Place Georges Pompidou
Paris, Ile-de-France 75004

The New Industrial World Forum
Social Networks: Cultures, Politics, and Engineering
October 3 and 4, 2008 Paris, Centre Pompidou, Grande Salle

This second New Industrial World Forum, co-organised by Cap Digital, l’IRI, and l’ENSCI, is a continuation of our 2007 discussion on social networks in the ever-growing Web 3.0’s technological and economic environment. Twenty or so renowned industrialists and researchers will come together for this event: Pekka Himannen, Scott Lash, Bernard Stiegler, Francis Jutand… La Fondation Internet Nouvelle Génération is associated to the Forum and will hold a Carrefour des Possibles, Friday, October 3, at the Centre Pompidou.

This second New Industrial World Forum looks to deepen the discussions began in 2007 on ascending innovation and the implications of design in our presumably cultural and cognitive capitalist era. We suggest that this year’s forum develop the concepts of Social Networks and Social Engineering within a technological and economic environment generated by an ever present Web 3.0.
The first day of the forum is dedicated to the sociological and psychological dimensions of social networks and to providing an overview of existing and emerging international technologies and strategies in the industry. The second day focuses on economic and organizational consequences and on identifying opportunities as political leverage and how potential dangers as re-centering on the emergence of social engineering.
To close the first day of conference, a special edition of the Carrefour des Possibles (the “Intersection of Opportunities” seminar) will highlight some of the technological, economic, and industrial aspects of the day’s discussions.
With the proliferation and perfection of the Internet and the Web over the last 30 years, and more recently, with the development of what we call “social networks” and the Web 2.0, digital technologies have come to restructure our everyday as well as profoundly transform the relationship between individuals, groups, generations, and nations. A notable consequence is the emergence of relational technologies, what Jeremy Rifkin calls “R-technologies.” These technologies revolutionize the traditional rules of the economy and industry and fundamentally challenge the psychological individuation processes as described by the philosopher Gilbert Simondon, who affirms that individual psychological tools can only emerge by participating in the creation of social ones.

The spectacular growth of social networks affects every setting and alters the rules of the socio-economic game, notably through younger generations. Thus, we can and we should carefully evaluate the consequences of how we orient our industrial development – even if key decisions are shaped by the economy, politics, investments, regulations, R&D, design, management, marketing, and distribution – ultimately, these are all broadly conditioned by choices and processes derived from social engineering.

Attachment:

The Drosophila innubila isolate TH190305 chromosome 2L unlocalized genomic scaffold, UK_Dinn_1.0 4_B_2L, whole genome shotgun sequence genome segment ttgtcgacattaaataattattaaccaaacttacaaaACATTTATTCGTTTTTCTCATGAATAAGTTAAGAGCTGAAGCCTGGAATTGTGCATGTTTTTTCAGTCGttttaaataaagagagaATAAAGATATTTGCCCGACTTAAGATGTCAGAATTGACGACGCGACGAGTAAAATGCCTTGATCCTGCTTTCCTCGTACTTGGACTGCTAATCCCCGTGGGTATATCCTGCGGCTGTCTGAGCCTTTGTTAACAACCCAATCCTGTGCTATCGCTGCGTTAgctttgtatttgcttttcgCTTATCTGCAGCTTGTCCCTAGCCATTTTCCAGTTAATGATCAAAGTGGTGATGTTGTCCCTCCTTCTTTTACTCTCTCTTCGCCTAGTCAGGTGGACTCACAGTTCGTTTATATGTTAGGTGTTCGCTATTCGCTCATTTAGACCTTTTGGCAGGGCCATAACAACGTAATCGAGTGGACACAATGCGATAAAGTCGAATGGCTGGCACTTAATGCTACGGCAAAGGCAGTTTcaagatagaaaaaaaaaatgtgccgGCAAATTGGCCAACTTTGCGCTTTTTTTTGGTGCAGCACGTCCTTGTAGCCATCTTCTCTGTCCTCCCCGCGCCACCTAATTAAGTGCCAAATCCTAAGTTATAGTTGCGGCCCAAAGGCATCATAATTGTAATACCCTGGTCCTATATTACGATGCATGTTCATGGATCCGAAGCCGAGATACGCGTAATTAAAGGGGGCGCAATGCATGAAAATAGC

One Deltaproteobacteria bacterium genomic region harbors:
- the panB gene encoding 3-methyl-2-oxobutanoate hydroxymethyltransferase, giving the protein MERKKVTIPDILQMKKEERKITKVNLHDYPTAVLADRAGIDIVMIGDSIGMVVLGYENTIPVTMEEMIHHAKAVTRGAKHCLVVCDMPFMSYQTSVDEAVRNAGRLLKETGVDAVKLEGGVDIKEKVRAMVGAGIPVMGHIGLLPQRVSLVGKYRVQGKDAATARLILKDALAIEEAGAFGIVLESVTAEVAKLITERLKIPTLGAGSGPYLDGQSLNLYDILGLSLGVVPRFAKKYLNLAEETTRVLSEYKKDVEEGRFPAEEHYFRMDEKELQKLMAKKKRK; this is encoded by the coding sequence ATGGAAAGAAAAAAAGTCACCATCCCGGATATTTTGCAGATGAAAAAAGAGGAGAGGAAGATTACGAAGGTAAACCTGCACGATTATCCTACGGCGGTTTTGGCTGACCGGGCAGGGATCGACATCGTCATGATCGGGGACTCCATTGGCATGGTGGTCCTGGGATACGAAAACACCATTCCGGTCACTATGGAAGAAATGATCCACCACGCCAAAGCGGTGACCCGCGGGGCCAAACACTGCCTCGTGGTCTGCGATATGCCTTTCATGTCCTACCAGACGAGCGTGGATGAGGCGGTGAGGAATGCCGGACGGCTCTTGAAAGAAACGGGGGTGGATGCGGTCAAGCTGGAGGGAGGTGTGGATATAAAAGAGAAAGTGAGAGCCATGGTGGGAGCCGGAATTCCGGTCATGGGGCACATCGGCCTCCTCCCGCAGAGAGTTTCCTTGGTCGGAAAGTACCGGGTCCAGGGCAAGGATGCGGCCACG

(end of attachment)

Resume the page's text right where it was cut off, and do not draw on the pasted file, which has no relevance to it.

Social engineering enables the production of social networks. These networks, at first glance, can be taken to be non-social or even anti-social. They are indeed quite removed from the long-held understanding of what is social as intrinsically tied to territory, language, to a religious, political, or cultural heritage, passed down from generation to generation, and where what is social is considered common ground and history. In this New Industrial World Forum, we explore the hypothesis that a major determinant of this new industrial world is to ensure the necessary technological, economic, and social conditions to update the potential for creating new networks of social relationships carried by social networks. This will lead us to reconsider first, the constitution and development of the Web 3.0’s social networks (the Web 3.0 groups the Web’s semantic and social attributes), and second, the desired economic and ethical conditions for the management of these new settings, meaning administration, control, transparency, and e-Democracy.
Design, in the broadest sense, including R&D and the social initiative generated from ascending innovation, increasingly depends on strategies that incorporate top-down expert approach with bottom-up social indexation. The New Industrial World Forum 2008 hopes to clarify how these developments are coming to life in research and industry due to a fundamental renewal of design and methodology of development, the new role of designers, and the defining shift towards what can be called “distributed design,” highlighted by principal innovation actors who are also and foremost, embedded in real social networks and key members of these networks.

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Added by marcedavis on October 24, 2008

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